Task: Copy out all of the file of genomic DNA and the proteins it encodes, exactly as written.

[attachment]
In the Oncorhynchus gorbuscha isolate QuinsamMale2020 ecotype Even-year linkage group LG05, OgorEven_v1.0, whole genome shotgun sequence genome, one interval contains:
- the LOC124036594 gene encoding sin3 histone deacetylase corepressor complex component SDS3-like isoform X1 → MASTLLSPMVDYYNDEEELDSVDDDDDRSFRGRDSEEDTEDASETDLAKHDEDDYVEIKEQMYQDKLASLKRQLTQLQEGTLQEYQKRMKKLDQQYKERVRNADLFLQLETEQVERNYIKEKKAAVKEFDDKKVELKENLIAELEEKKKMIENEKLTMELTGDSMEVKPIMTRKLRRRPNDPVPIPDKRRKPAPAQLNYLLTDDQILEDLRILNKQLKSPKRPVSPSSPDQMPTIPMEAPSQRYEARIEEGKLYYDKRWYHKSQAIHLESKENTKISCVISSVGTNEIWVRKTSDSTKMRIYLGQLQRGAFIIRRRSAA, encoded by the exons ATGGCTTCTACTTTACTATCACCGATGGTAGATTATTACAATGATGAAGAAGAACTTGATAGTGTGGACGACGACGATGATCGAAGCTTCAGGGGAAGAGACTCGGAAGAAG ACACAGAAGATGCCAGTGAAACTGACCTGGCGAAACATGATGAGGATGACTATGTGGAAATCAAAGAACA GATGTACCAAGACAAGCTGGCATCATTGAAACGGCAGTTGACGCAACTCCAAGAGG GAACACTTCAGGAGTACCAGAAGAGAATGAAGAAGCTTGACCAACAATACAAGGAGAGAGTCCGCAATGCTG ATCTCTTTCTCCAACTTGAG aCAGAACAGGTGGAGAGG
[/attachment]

In the Oncorhynchus gorbuscha isolate QuinsamMale2020 ecotype Even-year linkage group LG05, OgorEven_v1.0, whole genome shotgun sequence genome, one interval contains:
- the LOC124036594 gene encoding sin3 histone deacetylase corepressor complex component SDS3-like isoform X1 → MASTLLSPMVDYYNDEEELDSVDDDDDRSFRGRDSEEDTEDASETDLAKHDEDDYVEIKEQMYQDKLASLKRQLTQLQEGTLQEYQKRMKKLDQQYKERVRNADLFLQLETEQVERNYIKEKKAAVKEFDDKKVELKENLIAELEEKKKMIENEKLTMELTGDSMEVKPIMTRKLRRRPNDPVPIPDKRRKPAPAQLNYLLTDDQILEDLRILNKQLKSPKRPVSPSSPDQMPTIPMEAPSQRYEARIEEGKLYYDKRWYHKSQAIHLESKENTKISCVISSVGTNEIWVRKTSDSTKMRIYLGQLQRGAFIIRRRSAA, encoded by the exons ATGGCTTCTACTTTACTATCACCGATGGTAGATTATTACAATGATGAAGAAGAACTTGATAGTGTGGACGACGACGATGATCGAAGCTTCAGGGGAAGAGACTCGGAAGAAG ACACAGAAGATGCCAGTGAAACTGACCTGGCGAAACATGATGAGGATGACTATGTGGAAATCAAAGAACA GATGTACCAAGACAAGCTGGCATCATTGAAACGGCAGTTGACGCAACTCCAAGAGG GAACACTTCAGGAGTACCAGAAGAGAATGAAGAAGCTTGACCAACAATACAAGGAGAGAGTCCGCAATGCTG ATCTCTTTCTCCAACTTGAG aCAGAACAGGTGGAGAGG